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Racer X were one of the foremost groups when it came to pure unadulterated 80’s shred metal, but then POOF! They disappeared from the face of the earth. Guitar virtuoso Paul Gilbert went off to form Mr. Big (blech) while drummer Scott Travis went and joined Judas Priest (hoorah). And the others…well honestly I wasn’t even paying attention. But then, just as suddenly as they dissipated, they returned sans second guitarist Bruce Bouillet to release 1999’s Technical Difficulties. Despite over a decade of inactivity, their third album surprisingly proved to be a worthy, if commercially ignored, comeback.
The funny thing about this album is how remarkably consistent it is with the earlier Racer X albums. It’s as if the band members were cryogenically frozen in some freak stage accident way back in 1989, only to be unfrozen some ten years later, and then set about recording this album as if it never happened. The songwriting is total 80’s metal: the hook-laden riffs you’d expect from Racer X, Dokken, Van Halen, etc. are available in surplus, all sales final. There’s the rampant speed metal of old, the brain-bending instrumentals, the catchy anthems, a touch of balladry, everything. Gilbert and bassist John Alderete are still one of the most complementary instrumental forces in shred (both of them are fucking ridiculous at times) and Scott Travis is just as titanic a performer as you’d remember him from Painkiller. Only singer Jeff Martin seems to have aged at all; utilizing a generally lower-range than on the old albums. He still gives it the old college try though, so only those rigorously acquainted with their early material will have cause to complain. Altogether: a third dose of that good ol’ Racer X brand speed metal that many of us have come to enjoy.
However while the band members have been fairly well preserved, their equipment has been given an overhaul for this recording. The biggest advantage to this is the benefit of modern production. Their old albums suffered from that thinner “80’s sound” that resulted from technological limitations. Technical Difficulties, either from being born too late or proper immunization, avoids this pitfall, featuring a beautiful mix that highlights the talents of all four members equally for the first time in their career. The biggest disadvantage associated with the album’s late 90’s release date is the low-tuned guitars that Paul Gilbert uses for many of the songs on here. Whether this was done to accommodate Martin’s diminished vocal range or simply because Gilbert had developed a fascination with those thick modern-sounding guitars (it was bound to happen eventually, just as with Satriani, Vai, and Petrucci before him), his use of them might be a turn-off for some. If it’s any consolation, they’re only really evident for a few tracks (“17th Moon” particularly) and besides, he’s still shredding and writing actual riffs as opposed to noise solos or chugga chugga bullshit. You can take Paul Gilbert out of the 80’s, but you can’t take the 80’s out of Paul Gilbert. Hopefully this will continue to ring true for future efforts.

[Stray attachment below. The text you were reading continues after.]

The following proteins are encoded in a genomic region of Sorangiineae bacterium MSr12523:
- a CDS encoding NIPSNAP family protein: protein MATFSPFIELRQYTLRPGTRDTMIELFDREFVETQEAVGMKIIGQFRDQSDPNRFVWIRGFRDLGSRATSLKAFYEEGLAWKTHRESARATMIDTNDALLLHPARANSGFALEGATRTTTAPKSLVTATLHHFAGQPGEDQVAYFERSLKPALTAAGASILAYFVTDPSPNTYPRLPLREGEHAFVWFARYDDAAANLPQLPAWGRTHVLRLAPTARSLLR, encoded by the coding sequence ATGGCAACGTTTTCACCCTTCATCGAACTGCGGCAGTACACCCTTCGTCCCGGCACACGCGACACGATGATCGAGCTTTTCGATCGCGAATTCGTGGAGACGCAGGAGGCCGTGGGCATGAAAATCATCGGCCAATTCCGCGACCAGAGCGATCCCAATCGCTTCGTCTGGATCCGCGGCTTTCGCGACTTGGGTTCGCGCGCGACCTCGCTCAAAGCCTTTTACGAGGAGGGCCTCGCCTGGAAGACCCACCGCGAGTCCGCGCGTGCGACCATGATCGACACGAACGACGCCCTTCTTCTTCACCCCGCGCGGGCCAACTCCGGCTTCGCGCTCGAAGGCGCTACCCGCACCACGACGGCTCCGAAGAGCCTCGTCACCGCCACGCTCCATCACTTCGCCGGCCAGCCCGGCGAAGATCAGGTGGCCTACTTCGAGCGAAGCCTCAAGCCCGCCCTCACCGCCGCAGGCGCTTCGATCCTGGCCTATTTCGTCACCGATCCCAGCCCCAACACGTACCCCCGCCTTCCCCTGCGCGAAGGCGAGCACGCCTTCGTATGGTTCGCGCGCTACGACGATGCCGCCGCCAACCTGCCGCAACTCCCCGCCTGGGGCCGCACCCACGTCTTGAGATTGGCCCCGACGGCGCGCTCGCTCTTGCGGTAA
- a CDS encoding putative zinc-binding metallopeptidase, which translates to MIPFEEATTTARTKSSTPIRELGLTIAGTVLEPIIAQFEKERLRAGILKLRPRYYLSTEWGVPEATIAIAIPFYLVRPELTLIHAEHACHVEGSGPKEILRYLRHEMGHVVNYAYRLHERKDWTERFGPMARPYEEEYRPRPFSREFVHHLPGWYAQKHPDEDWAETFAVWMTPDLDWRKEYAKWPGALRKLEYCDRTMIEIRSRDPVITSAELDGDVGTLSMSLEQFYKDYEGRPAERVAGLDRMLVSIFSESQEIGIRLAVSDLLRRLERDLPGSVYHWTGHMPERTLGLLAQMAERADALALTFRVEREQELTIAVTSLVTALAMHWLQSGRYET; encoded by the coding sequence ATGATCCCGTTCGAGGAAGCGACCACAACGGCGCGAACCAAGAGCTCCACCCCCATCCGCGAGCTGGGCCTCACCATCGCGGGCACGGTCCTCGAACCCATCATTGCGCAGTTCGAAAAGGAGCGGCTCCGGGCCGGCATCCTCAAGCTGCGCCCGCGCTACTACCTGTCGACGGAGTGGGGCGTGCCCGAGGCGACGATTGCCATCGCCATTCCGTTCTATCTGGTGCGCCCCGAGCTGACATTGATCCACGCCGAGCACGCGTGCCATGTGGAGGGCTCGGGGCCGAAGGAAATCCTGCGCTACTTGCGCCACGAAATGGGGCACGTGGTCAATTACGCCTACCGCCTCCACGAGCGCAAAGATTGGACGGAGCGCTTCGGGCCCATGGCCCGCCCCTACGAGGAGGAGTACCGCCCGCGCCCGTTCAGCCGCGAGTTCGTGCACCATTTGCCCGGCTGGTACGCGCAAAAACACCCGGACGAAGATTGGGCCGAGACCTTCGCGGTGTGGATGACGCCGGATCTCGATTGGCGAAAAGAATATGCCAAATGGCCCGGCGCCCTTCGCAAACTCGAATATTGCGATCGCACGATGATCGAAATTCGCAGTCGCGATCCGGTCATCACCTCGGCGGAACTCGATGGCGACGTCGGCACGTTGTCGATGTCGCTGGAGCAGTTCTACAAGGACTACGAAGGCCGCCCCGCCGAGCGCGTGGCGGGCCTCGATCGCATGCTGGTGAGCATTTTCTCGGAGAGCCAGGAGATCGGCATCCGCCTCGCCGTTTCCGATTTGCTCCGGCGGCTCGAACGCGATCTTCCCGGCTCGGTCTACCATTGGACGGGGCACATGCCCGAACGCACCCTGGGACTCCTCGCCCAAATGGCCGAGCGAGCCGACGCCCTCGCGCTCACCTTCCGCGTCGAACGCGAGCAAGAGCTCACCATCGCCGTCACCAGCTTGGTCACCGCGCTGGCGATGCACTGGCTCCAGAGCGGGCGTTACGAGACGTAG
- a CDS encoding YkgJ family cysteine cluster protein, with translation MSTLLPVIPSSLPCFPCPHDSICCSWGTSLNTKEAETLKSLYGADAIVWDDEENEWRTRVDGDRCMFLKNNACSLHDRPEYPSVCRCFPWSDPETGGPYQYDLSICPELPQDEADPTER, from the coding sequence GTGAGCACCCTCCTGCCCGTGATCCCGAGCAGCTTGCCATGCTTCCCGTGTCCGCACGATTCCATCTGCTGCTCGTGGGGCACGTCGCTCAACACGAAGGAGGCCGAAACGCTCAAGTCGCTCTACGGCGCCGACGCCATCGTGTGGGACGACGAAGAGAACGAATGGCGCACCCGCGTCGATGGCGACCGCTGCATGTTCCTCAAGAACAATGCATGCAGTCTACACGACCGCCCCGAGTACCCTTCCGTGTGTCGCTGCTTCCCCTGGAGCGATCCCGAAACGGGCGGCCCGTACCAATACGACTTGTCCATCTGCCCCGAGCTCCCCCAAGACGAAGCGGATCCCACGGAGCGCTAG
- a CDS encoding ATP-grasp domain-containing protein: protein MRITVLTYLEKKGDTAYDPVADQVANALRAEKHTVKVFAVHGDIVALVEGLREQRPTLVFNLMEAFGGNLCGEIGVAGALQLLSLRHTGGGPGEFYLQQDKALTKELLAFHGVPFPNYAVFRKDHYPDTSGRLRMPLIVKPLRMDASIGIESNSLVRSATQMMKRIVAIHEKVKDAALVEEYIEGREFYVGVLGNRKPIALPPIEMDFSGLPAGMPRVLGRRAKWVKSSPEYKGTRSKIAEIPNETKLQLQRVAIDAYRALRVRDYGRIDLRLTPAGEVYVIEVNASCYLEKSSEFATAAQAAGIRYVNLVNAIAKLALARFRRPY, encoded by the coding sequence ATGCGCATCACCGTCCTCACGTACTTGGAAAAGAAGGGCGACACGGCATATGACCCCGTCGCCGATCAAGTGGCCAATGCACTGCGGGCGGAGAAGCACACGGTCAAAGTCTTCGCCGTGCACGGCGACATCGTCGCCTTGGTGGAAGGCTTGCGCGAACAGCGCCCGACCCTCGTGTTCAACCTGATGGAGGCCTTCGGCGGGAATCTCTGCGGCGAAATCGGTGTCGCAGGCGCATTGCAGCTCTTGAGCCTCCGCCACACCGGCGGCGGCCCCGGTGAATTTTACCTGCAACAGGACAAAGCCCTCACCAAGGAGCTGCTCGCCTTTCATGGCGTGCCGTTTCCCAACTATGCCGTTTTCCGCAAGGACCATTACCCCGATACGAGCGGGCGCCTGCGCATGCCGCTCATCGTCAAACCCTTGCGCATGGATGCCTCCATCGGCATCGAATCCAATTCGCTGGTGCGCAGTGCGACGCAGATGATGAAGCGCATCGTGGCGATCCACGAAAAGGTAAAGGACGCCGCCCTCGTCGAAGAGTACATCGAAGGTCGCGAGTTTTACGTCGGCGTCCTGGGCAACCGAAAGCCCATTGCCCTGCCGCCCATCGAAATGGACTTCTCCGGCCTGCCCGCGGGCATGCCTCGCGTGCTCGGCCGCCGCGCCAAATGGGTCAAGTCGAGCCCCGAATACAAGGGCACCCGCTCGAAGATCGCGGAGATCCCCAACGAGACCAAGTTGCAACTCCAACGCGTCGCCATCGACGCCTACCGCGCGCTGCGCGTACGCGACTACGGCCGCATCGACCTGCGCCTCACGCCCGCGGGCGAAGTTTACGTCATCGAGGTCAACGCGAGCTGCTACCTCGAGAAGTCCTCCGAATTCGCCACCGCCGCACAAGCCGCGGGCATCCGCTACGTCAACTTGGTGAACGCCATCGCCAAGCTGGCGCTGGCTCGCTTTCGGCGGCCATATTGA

Did you enjoy the first two Racer X albums? Do you enjoy guitar-intensive metal songs that are as heavy as they are catchy? Then you’ll probably enjoy this too. I could have done without the “Children of the Grave” cover (it’s not awful, it’s just….not a song they’re suited for) and the gimmicky samples that appear from time to time, but it’s otherwise a solid release.
After a couple years of being disbanded and two live albums, Racer X hit the metal scene again with a cd that has the same potential as the first two albums. Technical Difficulties, being judged by cover appearance -this album looks pretty stupid. But, this is why we do not judge a book by its cover, let alone a cd. This album has a lot of potential, a lot of heavy riffs, a lot of laid back rock n roll feeling, and a lot of throw away songs.
Musically this album sounds like previous Racer X albums. The riffs are fast and heavy; Gilbert rips up the songs with his shredding skills. Travis delievers a nice drum perfromance on this album. There are a lot of songs that start off with some wicked drum solos. There are also some songs, like Techincal Difficulties, where the drumming sticks out over everything else, but it manages to clash with all the other music forming great music. Alderete also gives a good performance with his fast action bass playing. It's kind of like shredding on a bass guitar, which equals pure talent and awsome headbanging delite. One thing I've noticed about the music is the singing. Martin, dosen't have the same edge as he did in the 80's. It's not as straight forward, and he hardly hits those real high pitched notes anymore.
Overall it is an awsome album. There are the real heavy songs, with killer riffs and awsome shredding. Then there are throw aways that sound to rock n rollish and not heavy enough. Musical wise this album owns, but it's not an essential album for metal heads. Maybe essential if you like fast shredding or have been a long time Racer X fan. Some cool songs to check out from this album are: Phallica Tractor/Fire of Rock, Technical Difficulties, Posion Eyes, and B.R.O.